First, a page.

Father Christmas and the Welsh devolution referendum


Do you believe in Father Christmas? Then you're probably looking forward to the next Welsh devolution referendum.

That was the gist of the evidence given to MPs today by Gerald Holtham, economist, Welsh government adviser and chair of the Holtham commission on the funding and finance of the Welsh government.

He told the Welsh affairs committee that the UK government's blueprint for devolving responsibility for a portion of income tax to Cardiff was so limited ministers in Cardiff would be reluctant to take the risk of holding a referendum to gain a power they could not use.

The sticking point is the UK government "lockstep", which would mean the Welsh government could not change one income tax band without changing another by the same amount. So if it wanted to cut the 40% rate by 1%, it would also have to cut the 20% basic rate.

Gerry Holtham said the "lockstep" would make the powers unusable. "Only believers in Father Christmas, he said, would expect Welsh politicians to hold "a politically risky referendum for a power they cannot use".

Professor Richard Wyn Jones doesn't believe in Santa either: he told the committee the powers would be "pretty much unusable".

But income tax (or a portion of it) is just one of the taxes the UK government wants to devolve. Plans to transfer control of stamp duty and landfill tax may be historic to some politicians, but Mr Holtham said the minor taxes would raise sums "verging on the insignificant" and were "not more than a gesture", generating around £200m a year out of an overall budget of £15bn - one third of one per cent.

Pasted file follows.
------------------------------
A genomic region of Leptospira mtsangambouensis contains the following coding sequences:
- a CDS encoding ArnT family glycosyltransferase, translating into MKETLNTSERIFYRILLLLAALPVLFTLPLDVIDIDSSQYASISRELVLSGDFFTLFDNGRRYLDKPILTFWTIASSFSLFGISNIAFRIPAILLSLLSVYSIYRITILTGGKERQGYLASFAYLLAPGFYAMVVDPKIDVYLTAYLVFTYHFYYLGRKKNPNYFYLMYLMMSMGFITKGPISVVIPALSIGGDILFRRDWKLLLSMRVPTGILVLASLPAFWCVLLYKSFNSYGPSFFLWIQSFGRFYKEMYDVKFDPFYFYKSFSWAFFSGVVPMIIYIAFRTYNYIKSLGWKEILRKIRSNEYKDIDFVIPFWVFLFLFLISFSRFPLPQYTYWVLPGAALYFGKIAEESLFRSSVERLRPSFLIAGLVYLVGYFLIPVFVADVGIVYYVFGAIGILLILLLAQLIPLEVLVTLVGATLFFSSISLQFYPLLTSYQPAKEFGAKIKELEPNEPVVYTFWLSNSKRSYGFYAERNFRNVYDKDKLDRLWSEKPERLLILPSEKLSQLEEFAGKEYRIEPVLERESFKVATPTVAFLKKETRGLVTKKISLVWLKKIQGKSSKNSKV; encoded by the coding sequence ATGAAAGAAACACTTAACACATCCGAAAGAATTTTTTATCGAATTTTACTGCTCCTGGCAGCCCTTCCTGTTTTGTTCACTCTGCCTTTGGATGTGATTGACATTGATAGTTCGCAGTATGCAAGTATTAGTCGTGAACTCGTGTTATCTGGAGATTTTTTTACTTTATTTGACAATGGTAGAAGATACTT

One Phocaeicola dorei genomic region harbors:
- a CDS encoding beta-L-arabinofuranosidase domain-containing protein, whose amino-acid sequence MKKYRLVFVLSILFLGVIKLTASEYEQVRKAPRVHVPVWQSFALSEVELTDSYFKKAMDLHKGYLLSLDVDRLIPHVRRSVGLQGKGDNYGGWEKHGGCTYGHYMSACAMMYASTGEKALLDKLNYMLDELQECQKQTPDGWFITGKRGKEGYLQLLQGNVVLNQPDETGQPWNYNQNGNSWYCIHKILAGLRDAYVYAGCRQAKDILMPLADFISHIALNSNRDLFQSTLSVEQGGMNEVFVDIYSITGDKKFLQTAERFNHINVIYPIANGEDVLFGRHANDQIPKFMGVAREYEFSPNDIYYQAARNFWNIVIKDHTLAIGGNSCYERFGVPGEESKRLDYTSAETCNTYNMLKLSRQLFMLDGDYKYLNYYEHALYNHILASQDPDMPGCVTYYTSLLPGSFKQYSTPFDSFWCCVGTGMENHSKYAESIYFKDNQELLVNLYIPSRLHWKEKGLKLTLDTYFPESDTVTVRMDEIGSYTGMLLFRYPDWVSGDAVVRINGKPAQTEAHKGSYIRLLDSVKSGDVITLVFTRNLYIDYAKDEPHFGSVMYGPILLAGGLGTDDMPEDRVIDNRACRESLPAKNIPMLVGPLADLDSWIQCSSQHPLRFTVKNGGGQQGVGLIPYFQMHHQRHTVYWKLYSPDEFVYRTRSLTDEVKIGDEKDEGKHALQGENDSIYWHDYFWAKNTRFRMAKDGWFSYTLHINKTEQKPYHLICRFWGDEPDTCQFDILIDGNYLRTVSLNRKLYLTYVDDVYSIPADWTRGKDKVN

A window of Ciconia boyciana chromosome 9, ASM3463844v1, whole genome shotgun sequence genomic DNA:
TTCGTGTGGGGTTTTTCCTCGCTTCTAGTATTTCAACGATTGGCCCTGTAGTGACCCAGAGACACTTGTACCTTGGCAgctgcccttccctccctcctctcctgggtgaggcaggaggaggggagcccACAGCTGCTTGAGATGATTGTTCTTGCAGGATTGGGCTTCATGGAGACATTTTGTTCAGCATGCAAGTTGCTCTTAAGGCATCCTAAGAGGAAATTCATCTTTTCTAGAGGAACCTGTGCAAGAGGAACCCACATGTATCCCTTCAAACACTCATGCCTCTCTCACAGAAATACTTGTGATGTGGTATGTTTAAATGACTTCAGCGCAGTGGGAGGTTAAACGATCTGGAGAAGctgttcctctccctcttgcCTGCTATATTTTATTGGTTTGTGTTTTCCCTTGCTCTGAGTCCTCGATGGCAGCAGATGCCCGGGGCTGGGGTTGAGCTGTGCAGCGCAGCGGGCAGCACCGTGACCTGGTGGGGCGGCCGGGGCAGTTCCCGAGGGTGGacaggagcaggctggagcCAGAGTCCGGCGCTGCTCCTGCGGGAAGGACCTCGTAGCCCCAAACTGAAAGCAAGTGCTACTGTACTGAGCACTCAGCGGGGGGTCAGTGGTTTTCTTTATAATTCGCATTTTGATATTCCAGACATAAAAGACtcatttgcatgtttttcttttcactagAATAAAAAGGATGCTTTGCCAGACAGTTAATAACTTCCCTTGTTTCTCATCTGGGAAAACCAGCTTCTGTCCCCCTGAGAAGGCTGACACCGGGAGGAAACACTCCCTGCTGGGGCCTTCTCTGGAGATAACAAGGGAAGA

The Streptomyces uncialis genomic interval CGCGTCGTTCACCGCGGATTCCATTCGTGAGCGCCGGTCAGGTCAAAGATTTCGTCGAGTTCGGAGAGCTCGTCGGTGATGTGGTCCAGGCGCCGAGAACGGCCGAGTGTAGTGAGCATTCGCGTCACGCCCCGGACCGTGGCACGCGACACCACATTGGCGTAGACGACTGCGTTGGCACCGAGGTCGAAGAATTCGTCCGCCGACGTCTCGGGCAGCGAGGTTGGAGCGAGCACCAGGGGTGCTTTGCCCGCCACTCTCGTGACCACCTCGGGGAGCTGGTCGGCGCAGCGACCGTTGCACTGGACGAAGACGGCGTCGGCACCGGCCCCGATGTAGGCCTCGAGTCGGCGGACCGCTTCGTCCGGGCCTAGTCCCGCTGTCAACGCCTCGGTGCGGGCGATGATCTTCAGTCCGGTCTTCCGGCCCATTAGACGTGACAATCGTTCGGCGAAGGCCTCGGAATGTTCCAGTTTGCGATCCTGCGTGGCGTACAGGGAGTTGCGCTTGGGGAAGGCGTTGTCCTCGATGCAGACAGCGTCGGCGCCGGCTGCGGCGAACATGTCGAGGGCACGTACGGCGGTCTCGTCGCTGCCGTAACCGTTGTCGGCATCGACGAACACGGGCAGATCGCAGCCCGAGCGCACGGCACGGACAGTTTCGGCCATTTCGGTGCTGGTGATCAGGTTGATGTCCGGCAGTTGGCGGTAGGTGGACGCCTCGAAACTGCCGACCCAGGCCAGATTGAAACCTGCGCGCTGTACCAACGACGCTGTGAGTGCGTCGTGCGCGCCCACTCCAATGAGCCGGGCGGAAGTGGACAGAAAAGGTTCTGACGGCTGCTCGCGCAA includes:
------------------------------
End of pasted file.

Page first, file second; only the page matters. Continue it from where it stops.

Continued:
Those powers will be devolved without a referendum, to the relief, perhaps, of today's witnesses. Both Mr Holtham and Professor Jim Gallagher of the Calman commission, thought Wales had overdone the referendums on devolution, even if another seems inescapable if income tax powers are to be devolved.

Another professor, Roger Scully, thought an income tax referendum turnout could be lower than the 35% who took part in the last referendum on law-making powers. He told the committee: "I suspect that frankly this referendum would make the March 2011 referendum look like a triumph of participatory democracy. I would not be at all surprised if you got turnout levels below 25%."

Some MPs, notably Glyn Davies, thought a referendum unnecessary. For some reason, they seemed less sympathetic to a suggestion from Professor Wyn Jones that Wales needed more Assembly Members - and fewer MPs.

David Cornock, Parliamentary correspondent, Wales Article written by David Cornock David Cornock Parliamentary correspondent, Wales

Their Lordships do the lockstep

The House of Lords has been debating plans to give the Welsh government responsibility for raising some of the money it spends.

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  • rate this

    Comment number 74.

    @71 Also, if you agree with me that there is no innate inadequacy on the part of the Welsh then I would suggest that advocating abolition isn't the best way forward. As I have said previously, why not vote and campaign for a political party that matches your political preferences and if none do, set up your own!

  • rate this

    Comment number 6.

    As incompetent valleyswelshlabour are, it is even more of a reason to increase the size of the Assembly - it's tiny - even NI assembly is bigger for just 1m people. There is on hope of full scrutiny with only 60 AM's on a shoestring, and no hope of attracting any decent ones.

  • rate this

    Comment number 20.

    The poll I'm referring to is the one on the bottom of P11 and top of P12 just to make clear.

  • rate this

    Comment number 14.

    @2 Where do you get the idea that the "resounding answer from most of Wales is NO" when it comes to the devolution of income tax varying powers? There were 3 polls conducted in 2013 focusing on this issue with two showing support for its devolution and one opposed. Do you have some other, more powerful, data or were you just making an unsubstantiated assertion?

  • rate this

    Comment number 78.

    @77 And what exactly is the flawed premise that underpins the report?
    @75 You refer to Holtham as an "insignificant economist" and his report as reading "like a course on creative accounting." I look forward to hearing your credentials and reading any document that you've produced that contains a greater level of intellectual rigour.


Comments 5 of 108



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